Reminiscing on the career of sportswriter Ed Lucas  

The late blind sportswriter Ed Lucas minutes after his marriage to Allison Pfeifle. The New York Yankees allowed them onto the field of Yankee Stadium for the occasion. Photo courtesy of @berniewilliamsofficial on Instagram

Allison Lucas participated in a facilitated discussion about the illustrious career of her late husband, Ed Lucas, a renowned baseball writer. This insightful conversation occurred at the William Paterson University Society of Professional Journalists chapter on Oct. 23, 2023. 

One of the most memorable days in Ed Lucas’ life was Oct. 3, 1951. On this day, he had the privilege of witnessing Bobby Thomson’s legendary home run for the New York Giants, an iconic moment known as the ‘shot heard around the world,’ which clinched the National League pennant for the team. However, the joy of that day took an unexpected turn. Following the game, while playing baseball with his friends, Lucas was struck in the face by a ball, losing his sight at the age of 12. 

“Baseball took my sight but also gave me my life,” Lucas said in a 2021 ESPN documentary.  

In the face of adversity, Lucas’ passion for baseball triumphed over his disability, ultimately serving as the cornerstone for his enduring career in sportswriting. Lucas’ journey commenced when the iconic New York Yankees shortstop, Phil Rizzuto, affectionately known as ‘the scooter,’ provided a pivotal opportunity for the then 18-year-old Lucas to conduct interviews with Yankees players. 

“If you earn a baseball player’s trust, you’re part of the team,” said Allison Lucas.  

This marked the genesis of a profound and enduring friendship between Lucas and Rizzuto, setting in motion what many consider one of the most extraordinary careers in sports reporting. 

Lucas exemplified an unparalleled understanding of the game, dedicating nearly six and a half decades to covering the New York Yankees and the New York Mets. His expertise won the admiration and profound respect of some of baseball’s most famous names.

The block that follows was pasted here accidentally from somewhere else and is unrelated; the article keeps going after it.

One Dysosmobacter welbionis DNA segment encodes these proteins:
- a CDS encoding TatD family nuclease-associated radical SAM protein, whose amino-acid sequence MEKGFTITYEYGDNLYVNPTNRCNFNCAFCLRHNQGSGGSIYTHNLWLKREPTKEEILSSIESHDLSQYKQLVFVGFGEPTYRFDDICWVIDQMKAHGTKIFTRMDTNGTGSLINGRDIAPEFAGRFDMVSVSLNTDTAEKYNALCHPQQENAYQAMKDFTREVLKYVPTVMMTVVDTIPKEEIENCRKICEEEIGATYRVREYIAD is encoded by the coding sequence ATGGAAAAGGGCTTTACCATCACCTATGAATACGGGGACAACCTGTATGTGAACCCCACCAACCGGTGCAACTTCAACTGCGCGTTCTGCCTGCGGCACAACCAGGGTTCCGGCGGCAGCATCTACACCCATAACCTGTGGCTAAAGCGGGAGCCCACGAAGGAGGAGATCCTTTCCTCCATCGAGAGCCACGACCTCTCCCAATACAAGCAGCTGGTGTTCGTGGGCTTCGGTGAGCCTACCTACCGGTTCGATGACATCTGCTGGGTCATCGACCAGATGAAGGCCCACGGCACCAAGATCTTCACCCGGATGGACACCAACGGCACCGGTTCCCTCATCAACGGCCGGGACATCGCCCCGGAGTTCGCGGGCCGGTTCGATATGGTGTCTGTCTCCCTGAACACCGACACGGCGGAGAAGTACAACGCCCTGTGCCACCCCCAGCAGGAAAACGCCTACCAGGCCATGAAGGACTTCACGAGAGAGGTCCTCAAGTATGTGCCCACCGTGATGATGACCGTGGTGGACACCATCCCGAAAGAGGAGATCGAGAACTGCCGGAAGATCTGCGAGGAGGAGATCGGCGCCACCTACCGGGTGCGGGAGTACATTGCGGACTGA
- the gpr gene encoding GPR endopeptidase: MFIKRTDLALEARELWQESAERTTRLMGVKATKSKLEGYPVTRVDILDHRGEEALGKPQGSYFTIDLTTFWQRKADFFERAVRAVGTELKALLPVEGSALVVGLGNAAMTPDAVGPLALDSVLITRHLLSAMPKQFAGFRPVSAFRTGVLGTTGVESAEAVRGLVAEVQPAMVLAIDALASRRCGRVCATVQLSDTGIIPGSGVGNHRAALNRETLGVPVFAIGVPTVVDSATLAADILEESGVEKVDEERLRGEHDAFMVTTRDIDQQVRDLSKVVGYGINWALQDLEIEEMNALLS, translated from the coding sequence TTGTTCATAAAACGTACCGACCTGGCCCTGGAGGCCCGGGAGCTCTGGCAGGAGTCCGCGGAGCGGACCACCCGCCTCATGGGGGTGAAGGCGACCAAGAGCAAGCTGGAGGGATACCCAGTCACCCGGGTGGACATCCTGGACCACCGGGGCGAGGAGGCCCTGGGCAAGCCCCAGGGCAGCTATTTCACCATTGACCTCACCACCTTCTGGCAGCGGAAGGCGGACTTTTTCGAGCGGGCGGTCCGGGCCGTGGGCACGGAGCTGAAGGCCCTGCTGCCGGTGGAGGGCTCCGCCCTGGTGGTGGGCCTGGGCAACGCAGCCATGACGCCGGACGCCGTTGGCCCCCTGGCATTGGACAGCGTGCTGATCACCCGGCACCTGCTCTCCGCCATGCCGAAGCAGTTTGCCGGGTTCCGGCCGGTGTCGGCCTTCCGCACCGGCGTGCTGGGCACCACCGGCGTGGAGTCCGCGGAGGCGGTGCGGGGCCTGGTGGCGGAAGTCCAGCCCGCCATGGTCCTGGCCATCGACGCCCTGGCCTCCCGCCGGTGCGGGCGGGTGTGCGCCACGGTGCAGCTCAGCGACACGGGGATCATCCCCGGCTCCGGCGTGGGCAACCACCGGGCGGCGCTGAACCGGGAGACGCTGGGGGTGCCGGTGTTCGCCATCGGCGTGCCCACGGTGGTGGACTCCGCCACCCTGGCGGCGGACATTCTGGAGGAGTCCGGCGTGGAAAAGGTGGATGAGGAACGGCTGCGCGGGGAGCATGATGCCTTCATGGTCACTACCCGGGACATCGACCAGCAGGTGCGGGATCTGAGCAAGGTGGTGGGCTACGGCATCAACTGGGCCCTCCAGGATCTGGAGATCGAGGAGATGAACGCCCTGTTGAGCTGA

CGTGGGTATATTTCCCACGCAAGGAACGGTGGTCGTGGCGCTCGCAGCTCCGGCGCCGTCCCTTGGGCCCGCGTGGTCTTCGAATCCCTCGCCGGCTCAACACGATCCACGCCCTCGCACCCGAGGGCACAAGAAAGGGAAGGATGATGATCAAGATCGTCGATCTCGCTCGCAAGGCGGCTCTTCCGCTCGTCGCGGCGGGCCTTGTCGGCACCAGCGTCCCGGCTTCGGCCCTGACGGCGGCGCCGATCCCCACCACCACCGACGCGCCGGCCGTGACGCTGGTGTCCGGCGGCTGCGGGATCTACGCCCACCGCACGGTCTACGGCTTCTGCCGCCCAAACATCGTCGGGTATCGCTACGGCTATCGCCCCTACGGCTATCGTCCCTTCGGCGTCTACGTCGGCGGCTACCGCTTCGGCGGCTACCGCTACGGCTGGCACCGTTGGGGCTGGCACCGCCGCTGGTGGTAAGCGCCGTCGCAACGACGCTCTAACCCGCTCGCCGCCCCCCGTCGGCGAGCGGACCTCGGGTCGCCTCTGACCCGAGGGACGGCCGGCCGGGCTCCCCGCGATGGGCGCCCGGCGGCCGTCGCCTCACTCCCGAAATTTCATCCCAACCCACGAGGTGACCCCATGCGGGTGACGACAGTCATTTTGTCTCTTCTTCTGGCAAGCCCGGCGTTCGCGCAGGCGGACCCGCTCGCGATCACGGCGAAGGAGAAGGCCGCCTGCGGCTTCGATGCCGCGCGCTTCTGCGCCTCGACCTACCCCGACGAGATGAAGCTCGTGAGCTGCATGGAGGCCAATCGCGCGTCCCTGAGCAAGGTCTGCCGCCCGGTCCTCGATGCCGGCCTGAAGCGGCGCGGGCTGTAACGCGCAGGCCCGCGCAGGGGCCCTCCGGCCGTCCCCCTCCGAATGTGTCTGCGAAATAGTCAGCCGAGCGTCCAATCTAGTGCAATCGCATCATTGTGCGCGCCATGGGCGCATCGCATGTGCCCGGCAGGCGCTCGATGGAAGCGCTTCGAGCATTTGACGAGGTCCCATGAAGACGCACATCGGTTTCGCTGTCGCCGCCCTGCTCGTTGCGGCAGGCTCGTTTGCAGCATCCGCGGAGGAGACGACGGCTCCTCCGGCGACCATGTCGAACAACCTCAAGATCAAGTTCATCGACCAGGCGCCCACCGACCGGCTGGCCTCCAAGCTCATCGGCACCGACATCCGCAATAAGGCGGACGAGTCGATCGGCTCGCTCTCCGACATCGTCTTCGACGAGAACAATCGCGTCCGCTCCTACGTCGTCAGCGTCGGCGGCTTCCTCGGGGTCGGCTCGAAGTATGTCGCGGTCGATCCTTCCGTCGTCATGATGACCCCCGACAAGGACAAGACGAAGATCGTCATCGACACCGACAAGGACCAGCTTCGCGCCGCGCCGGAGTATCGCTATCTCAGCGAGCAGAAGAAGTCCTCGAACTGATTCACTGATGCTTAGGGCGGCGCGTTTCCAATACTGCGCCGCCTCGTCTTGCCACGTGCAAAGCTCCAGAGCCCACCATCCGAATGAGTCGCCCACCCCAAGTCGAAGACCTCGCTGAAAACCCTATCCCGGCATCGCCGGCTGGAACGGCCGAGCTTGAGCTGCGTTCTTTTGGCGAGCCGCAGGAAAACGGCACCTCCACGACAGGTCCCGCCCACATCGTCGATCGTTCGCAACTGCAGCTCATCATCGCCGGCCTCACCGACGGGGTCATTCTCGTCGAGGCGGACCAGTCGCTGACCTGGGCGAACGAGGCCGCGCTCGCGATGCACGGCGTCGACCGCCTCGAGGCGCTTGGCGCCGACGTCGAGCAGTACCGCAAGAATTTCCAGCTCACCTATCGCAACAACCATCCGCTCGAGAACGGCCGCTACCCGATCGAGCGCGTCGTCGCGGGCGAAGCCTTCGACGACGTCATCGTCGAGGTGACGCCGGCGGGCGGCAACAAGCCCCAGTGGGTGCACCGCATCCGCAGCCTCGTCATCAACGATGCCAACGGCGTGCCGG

Despite having no sight, Lucas’ keen sense of hearing enabled him to know where a ball was hit on the field just by the sound of it.  

“The sound of a bat hitting a ball is something special to me,” said Lucas.  

Guided by a sighted companion, fortified by his expertise of the game and fueled by an unwavering passion for baseball, Lucas embarked on a journey that led him to create content for Philadelphia’s WOBM radio station and written work for the Jersey Journal, The Hudson Reporter and Baseball Digest, among other publications.  

Lucas’ journey to success was not without its challenges, especially from some fellow journalists who struggled to comprehend his capacity to report on a sport he couldn’t physically witness. His skepticism led to what Lucas humorously referred to as ‘Irish whispers’ — a constant undercurrent of doubt and questioning about his place in the press box. But, with the unwavering words of Rizzuto, “never listen to the naysayers, do what you want to do” became his mantra. 

“He always focused on his passion, and baseball wasn’t just his passion, it was his life,” said Allision Lucas  

It’s this rhetoric that pushed Lucas to continue on the path of reporting, amplifying the message to others to relentlessly follow their dreams. Lucas’ career was marked by a significant milestone in 2009 when he received a New York Emmy Award for his outstanding contributions to, a moment he held among his proudest achievements. In addition to his professional success, Lucas dedicated himself to various charitable causes, including his very own, the Ed Lucas Foundation, to assist the less fortunate in their pursuits. 

Lucas passed away on Nov. 10, 2021, yet his profound passion and enduring love for baseball continues to cast a legacy that will live on throughout generations. 

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